Iran’s announcement of an “upgrade” to its short-range Fateh-110 missiles is an implied threat to the US military presence in the Gulf area, an Israeli security expert has said.
Iran unveiled upgrades to six weapons on Tuesday, including what it claimed was a more accurate short-range missile with a range of about 300 km.
Iran said earlier this month it had successfully test-fired the new model, which it said was equipped with an upgraded guidance system.
“This missile is one of the most precise and advanced land-to-land ballistic missiles using solid fuel,” Iranian Defense Minister Ahmad Vahidi was quoted as saying by the Fars news agency. “In the last decade it has had a significant role in promoting the Islamic Republic of Iran’s defense capabilities.”
Emily Landau, director of the Arms Control and Regional Security Project at Tel Aviv University’s Institute for National Security Studies, said it was a “good guess” to assume that the Iranian announcement alluded to US interests in the Gulf.
“The fact that Iran indicated that it can hit both land targets and targets at sea [with the Fateh-110 missile] seems to hint at least that this kind of message is directed at the US,” she told The Jerusalem Post.
The US maintains a military base in Qatar and a presence in Kuwait, and routinely deploys warships and aircraft carriers to the Persian Gulf as part of its security commitment to the area, which includes a vow to keep the oil route of the Strait of Hormuz open.
In addition to the hinted threat, Landau said, “Iran is always announcing all of their military developments. I don’t know any other country that is so prone to announcing every single military development.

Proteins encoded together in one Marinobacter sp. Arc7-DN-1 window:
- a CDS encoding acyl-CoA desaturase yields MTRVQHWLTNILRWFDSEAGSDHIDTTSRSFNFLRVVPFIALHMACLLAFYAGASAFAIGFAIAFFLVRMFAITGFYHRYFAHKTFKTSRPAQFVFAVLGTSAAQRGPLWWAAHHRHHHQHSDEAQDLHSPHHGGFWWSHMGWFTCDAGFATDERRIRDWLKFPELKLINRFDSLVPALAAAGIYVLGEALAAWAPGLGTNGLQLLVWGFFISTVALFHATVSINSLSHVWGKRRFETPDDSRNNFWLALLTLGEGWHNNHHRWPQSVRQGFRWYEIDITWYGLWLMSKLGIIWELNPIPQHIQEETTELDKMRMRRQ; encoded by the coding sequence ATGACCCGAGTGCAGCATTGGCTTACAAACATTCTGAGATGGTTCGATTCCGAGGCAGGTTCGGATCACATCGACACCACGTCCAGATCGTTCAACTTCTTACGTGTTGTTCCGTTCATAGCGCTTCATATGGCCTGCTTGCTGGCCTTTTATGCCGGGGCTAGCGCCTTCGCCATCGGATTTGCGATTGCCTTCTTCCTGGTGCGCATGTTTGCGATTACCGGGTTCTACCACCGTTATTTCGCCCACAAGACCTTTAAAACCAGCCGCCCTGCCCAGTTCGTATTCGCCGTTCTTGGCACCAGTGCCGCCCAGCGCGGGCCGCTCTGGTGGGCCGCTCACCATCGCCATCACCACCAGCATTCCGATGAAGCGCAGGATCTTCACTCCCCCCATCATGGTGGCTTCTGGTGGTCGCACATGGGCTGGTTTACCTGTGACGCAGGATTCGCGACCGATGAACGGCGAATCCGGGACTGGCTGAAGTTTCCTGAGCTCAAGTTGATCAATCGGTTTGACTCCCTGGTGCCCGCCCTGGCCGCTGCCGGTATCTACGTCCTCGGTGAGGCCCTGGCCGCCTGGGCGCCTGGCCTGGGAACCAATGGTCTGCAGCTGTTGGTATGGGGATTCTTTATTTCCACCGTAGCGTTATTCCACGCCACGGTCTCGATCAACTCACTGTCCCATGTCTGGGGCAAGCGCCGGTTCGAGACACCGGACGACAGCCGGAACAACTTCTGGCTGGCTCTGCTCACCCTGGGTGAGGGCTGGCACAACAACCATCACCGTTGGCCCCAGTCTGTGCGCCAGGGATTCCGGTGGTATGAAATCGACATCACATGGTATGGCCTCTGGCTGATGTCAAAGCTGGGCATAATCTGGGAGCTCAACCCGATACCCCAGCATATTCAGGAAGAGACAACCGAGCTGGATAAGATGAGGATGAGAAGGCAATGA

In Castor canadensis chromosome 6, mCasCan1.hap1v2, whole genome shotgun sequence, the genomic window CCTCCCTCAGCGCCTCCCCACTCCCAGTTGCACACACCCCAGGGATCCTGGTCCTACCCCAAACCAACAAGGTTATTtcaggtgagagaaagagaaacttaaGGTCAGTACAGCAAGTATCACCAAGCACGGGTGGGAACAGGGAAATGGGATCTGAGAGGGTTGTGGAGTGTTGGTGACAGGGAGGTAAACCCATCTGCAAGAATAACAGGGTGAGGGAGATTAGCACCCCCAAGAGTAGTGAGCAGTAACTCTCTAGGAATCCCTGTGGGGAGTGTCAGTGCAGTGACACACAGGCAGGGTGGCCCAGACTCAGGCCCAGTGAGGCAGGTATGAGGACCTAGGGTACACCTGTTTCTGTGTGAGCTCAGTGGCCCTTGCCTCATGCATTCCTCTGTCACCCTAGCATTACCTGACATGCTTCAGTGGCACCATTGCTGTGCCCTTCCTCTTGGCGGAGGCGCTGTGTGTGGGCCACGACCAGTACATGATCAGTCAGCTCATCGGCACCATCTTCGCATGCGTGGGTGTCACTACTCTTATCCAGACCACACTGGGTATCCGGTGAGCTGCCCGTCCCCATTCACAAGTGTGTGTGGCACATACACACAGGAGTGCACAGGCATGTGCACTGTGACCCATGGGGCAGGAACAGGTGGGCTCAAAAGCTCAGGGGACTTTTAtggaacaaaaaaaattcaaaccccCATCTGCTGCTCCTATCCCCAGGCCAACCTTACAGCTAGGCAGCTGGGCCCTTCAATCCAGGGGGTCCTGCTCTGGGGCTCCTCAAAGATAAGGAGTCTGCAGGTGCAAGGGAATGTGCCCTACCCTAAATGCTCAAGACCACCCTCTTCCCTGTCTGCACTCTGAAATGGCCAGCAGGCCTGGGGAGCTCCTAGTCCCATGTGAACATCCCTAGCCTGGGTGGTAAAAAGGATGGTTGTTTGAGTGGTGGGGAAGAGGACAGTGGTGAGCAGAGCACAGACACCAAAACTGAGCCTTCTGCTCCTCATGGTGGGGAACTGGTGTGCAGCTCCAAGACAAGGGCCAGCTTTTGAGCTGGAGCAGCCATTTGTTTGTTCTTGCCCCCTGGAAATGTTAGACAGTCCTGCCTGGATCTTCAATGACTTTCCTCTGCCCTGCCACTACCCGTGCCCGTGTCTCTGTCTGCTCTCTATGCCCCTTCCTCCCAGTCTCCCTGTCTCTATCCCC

They have special days for the messages.” Tuesday’s Iranian boast came on Defense Industry Day, she noted.
“There is a deterrence message that the Iranians are trying to get across,” Landau said, in reference to the threat of a military strike on Iran’s nuclear program by Israel or the US.
Landau said Iran also claimed it was developing nuclear-powered submarines, in order to “create some other explanation for enriching uranium to high levels, other than trying to develop nuclear capabilities.”
The flow of Iranian rhetoric also suggests that the Islamic Republic is feeling nervous and vulnerable due to the threat of a strike, she added.
Some military experts have cast doubt on Iran’s claims of weapons advances, especially its assertions about its missile program, saying it often exaggerates its capabilities.
“The Fateh-110 has a crude guidance and control system that operates during the missile’s ascent” rather than during final descent, Michael Elleman, senior fellow for missile defense at the International Institute for Strategic Studies, told Reuters in an email.
“The Fateh-110 appears to lack the subsystems needed to effect terminal steering,” he said.
Also on Tuesday, Iran released plans to launch domestically-manufactured fighter jets and new submarines by early 2013, as well as the production of drones.
The hardware was presented at a ceremony that was attended by Iranian President Mahmoud Ahmadinejad.
In July, Iran said it had successfully test-fired medium-range missiles capable of hitting Israel, and tested dozens of missiles aimed at simulated air bases.
It also presented a more powerful, 5,000-horsepower seaborne engine, the Bonyan- 4, Fars quoted Vahidi as saying.
A previous version had 1,000 horsepower, the Iranian Students News Agency said.
Reuters and Jerusalem Post Staff contributed to this report.